Week Ahead: Sterling and Euro are Major Volatility Risks Ahead
Market Analysis - | 01 Apr 2019
Sterling – Brexit yet again the big issue for the Pound
The main event in the week ahead for Pound Sterling will be the opening of a new chapter in the Brexit saga, with markets now focused on April 12 as the new deadline by which the UK's withdrawal must be formally agreed.
Prime Minister Theresa May now faces as choice between pursuing a so-called no deal Brexit, and requesting from the EU another extension of the Article 50 negotiating window that will almost certainly require participation in the EU parliament elections.
There is still no one path ahead that can command a majority in the House of Commons, although MPs who've been attempting to seize control of the Brexit process from the government will get another chance on Monday to force the government into pursuing a future relationship model they find more palatable.
Some of the ideas put forward by members of parliament include a "permanent customs union", the revocation of Article 50 and another referendum among others. All of those options are likely to meet fierce resistance from the minority of Brexit-supporters in parliament, while also being electorally controversial.
There is also a possibility Theresa May could try to hold a fourth vote on her withdrawal agreement although it remains to be seen whether or not she can win it.
Apart from Brexit drama, the March IHS Markit PMI surveys will also be released, although they are unlikely to have much impact on Sterling given the market's unrelenting focus on Brexit.
Euro – Macro data returns with a bang
It’s a busy week on the macroeconomic front for the Euro this week. The main release is inflation data, out at 10:00 am on Monday. Consensus is for inflation of 1.5% in March, unchanged from in February. Core Inflation, which leaves out volatile fuel, food alcohol, and tobacco components, is expected to slip to 0.9% from 1.0% in February. Inflation is important for the Euro because it informs central bank policy on interest rates and this influences the currency.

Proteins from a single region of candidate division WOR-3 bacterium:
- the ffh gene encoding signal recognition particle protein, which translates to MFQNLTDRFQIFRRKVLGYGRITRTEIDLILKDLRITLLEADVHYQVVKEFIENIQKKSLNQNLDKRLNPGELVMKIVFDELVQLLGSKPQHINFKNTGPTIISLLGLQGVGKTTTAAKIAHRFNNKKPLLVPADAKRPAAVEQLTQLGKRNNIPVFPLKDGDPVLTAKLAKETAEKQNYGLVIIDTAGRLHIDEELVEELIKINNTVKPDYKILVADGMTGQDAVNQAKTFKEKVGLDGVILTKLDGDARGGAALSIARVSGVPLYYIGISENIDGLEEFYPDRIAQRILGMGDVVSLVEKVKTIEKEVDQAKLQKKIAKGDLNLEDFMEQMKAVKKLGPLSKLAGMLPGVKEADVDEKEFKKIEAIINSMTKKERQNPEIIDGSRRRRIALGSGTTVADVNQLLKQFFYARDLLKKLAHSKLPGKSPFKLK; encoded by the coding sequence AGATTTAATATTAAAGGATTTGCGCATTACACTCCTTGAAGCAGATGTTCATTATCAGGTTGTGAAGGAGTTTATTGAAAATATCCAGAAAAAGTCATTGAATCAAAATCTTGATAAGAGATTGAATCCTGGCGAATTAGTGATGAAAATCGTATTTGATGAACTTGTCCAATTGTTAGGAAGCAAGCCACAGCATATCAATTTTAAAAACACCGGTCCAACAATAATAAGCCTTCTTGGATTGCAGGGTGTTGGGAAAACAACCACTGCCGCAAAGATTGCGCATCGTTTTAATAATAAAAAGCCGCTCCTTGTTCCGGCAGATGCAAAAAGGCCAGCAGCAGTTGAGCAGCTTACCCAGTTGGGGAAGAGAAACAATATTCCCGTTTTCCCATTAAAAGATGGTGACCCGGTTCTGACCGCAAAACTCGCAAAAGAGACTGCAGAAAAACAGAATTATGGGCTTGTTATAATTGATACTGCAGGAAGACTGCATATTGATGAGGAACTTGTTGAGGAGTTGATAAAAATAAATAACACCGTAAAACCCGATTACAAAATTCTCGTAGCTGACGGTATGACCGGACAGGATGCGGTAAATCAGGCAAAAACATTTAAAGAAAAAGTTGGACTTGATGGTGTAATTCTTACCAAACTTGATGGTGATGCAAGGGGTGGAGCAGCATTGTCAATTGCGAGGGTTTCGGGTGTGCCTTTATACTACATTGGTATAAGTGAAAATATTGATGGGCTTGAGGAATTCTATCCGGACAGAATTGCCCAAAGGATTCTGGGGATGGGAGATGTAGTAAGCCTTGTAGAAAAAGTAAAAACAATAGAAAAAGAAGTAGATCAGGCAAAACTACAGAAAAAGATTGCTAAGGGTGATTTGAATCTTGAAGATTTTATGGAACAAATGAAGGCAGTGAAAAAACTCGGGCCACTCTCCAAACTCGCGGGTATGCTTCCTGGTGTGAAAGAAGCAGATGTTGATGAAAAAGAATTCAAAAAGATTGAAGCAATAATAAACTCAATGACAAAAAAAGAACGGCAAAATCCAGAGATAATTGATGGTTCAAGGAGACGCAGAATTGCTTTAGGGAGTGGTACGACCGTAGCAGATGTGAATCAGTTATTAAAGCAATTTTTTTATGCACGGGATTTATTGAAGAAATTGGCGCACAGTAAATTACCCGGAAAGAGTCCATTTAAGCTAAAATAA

Mario Draghi, the president of the European Central Bank, said in a speech last week he expects the ECB to keep interest rates low for some time yet because inflation is already too low and now the economy is slowing. Inflation is a function of demand so when the economy slows, price pressures tend to weaken.
The release of the minutes of the March ECB policy meeting, out at 12.30 GMT, on Thursday, will be another key moment in the week ahead. This will reveal the deliberations of the governing council during the last meeting and could be useful as a gauge of what they may do next. The risk is that growth concerns become so acute that they pivot policy towards increasing accommodation and completely write off raising interest rates for the time being. The unemployment rate has been one of the bright spots of Eurozone data and it is expected to show a 7.8% rise in the week before - the same as the previous result. There is a risk it could be better-than-expected which would support the Euro.
Retail sales data for February is out on Wednesday and is expected to show a 0.2% rise compared to 1.3% previously on a month-on-month basis and a 2.0% from 2.2% rise on a year-on-year basis. Retail sales is a major contributor to overall GDP so if the data is better-than-forecast it could support the Euro and vice versa if it is worse.
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